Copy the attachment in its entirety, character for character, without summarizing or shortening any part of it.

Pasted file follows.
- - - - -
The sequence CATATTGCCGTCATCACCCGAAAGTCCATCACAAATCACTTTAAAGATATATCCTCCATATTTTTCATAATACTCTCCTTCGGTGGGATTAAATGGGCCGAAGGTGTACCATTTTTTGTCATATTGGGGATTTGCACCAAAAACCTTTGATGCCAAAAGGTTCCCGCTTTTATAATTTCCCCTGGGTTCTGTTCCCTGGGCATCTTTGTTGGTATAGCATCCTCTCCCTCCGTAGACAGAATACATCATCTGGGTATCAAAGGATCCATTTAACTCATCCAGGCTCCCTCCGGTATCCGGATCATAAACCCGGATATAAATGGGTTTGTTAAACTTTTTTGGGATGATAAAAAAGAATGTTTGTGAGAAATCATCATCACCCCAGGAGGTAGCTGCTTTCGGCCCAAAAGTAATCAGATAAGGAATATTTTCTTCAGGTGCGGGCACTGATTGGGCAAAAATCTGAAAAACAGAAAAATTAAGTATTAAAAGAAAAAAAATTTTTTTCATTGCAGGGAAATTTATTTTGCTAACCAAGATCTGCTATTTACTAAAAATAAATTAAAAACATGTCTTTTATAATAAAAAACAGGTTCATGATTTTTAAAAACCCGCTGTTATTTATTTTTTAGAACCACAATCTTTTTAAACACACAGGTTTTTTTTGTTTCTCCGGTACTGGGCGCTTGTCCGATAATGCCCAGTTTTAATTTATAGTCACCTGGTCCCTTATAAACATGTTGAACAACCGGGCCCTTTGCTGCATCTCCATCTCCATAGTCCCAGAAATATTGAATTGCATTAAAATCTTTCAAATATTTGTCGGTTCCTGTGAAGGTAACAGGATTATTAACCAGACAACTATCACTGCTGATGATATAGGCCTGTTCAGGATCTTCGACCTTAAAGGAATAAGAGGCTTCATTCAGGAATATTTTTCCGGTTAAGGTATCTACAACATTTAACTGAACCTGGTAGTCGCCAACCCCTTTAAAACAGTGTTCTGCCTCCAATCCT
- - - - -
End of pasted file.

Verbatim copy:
The sequence CATATTGCCGTCATCACCCGAAAGTCCATCACAAATCACTTTAAAGATATATCCTCCATATTTTTCATAATACTCTCCTTCGGTGGGATTAAATGGGCCGAAGGTGTACCATTTTTTGTCATATTGGGGATTTGCACCAAAAACCTTTGATGCCAAAAGGTTCCCGCTTTTATAATTTCCCCTGGGTTCTGTTCCCTGGGCATCTTTGTTGGTATAGCATCCTCTCCCTCCGTAGACAGAATACATCATCTGGGTATCAAAGGATCCATTTAACTCATCCAGGCTCCCTCCGGTATCCGGATCATAAACCCGGATATAAATGGGTTTGTTAAACTTTTTTGGGATGATAAAAAAGAATGTTTGTGAGAAATCATCATCACCCCAGGAGGTAGCTGCTTTCGGCCCAAAAGTAATCAGATAAGGAATATTTTCTTCAGGTGCGGGCACTGATTGGGCAAAAATCTGAAAAACAGAAAAATTAAGTATTAAAAGAAAAAAAATTTTTTTCATTGCAGGGAAATTTATTTTGCTAACCAAGATCTGCTATTTACTAAAAATAAATTAAAAACATGTCTTTTATAATAAAAAACAGGTTCATGATTTTTAAAAACCCGCTGTTATTTATTTTTTAGAACCACAATCTTTTTAAACACACAGGTTTTTTTTGTTTCTCCGGTACTGGGCGCTTGTCCGATAATGCCCAGTTTTAATTTATAGTCACCTGGTCCCTTATAAACATGTTGAACAACCGGGCCCTTTGCTGCATCTCCATCTCCATAGTCCCAGAAATATTGAATTGCATTAAAATCTTTCAAATATTTGTCGGTTCCTGTGAAGGTAACAGGATTATTAACCAGACAACTATCACTGCTGATGATATAGGCCTGTTCAGGATCTTCGACCTTAAAGGAATAAGAGGCTTCATTCAGGAATATTTTTCCGGTTAAGGTATCTACAACATTTAACTGAACCTGGTAGTCGCCAACCCCTTTAAAACAGTGTTCTGCCTCCAATCCT